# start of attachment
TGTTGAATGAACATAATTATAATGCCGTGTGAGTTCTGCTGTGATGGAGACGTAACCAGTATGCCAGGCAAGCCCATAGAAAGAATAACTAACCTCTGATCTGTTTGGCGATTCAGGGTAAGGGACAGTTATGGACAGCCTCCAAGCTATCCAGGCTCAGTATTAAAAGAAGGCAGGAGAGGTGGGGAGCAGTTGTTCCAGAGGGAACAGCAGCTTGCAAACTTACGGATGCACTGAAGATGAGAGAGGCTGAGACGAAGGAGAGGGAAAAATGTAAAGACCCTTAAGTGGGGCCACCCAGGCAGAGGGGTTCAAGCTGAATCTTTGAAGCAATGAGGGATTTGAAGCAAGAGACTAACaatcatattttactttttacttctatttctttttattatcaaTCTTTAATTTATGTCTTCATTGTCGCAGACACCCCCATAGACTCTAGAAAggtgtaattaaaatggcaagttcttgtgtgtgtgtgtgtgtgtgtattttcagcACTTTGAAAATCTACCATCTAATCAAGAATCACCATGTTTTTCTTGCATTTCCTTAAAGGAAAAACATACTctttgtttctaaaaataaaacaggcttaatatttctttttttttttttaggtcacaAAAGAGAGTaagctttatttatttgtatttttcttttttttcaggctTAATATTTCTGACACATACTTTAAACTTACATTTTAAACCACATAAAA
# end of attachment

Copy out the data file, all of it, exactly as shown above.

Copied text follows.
TGTTGAATGAACATAATTATAATGCCGTGTGAGTTCTGCTGTGATGGAGACGTAACCAGTATGCCAGGCAAGCCCATAGAAAGAATAACTAACCTCTGATCTGTTTGGCGATTCAGGGTAAGGGACAGTTATGGACAGCCTCCAAGCTATCCAGGCTCAGTATTAAAAGAAGGCAGGAGAGGTGGGGAGCAGTTGTTCCAGAGGGAACAGCAGCTTGCAAACTTACGGATGCACTGAAGATGAGAGAGGCTGAGACGAAGGAGAGGGAAAAATGTAAAGACCCTTAAGTGGGGCCACCCAGGCAGAGGGGTTCAAGCTGAATCTTTGAAGCAATGAGGGATTTGAAGCAAGAGACTAACaatcatattttactttttacttctatttctttttattatcaaTCTTTAATTTATGTCTTCATTGTCGCAGACACCCCCATAGACTCTAGAAAggtgtaattaaaatggcaagttcttgtgtgtgtgtgtgtgtgtgtattttcagcACTTTGAAAATCTACCATCTAATCAAGAATCACCATGTTTTTCTTGCATTTCCTTAAAGGAAAAACATACTctttgtttctaaaaataaaacaggcttaatatttctttttttttttttaggtcacaAAAGAGAGTaagctttatttatttgtatttttcttttttttcaggctTAATATTTCTGACACATACTTTAAACTTACATTTTAAACCACATAAAA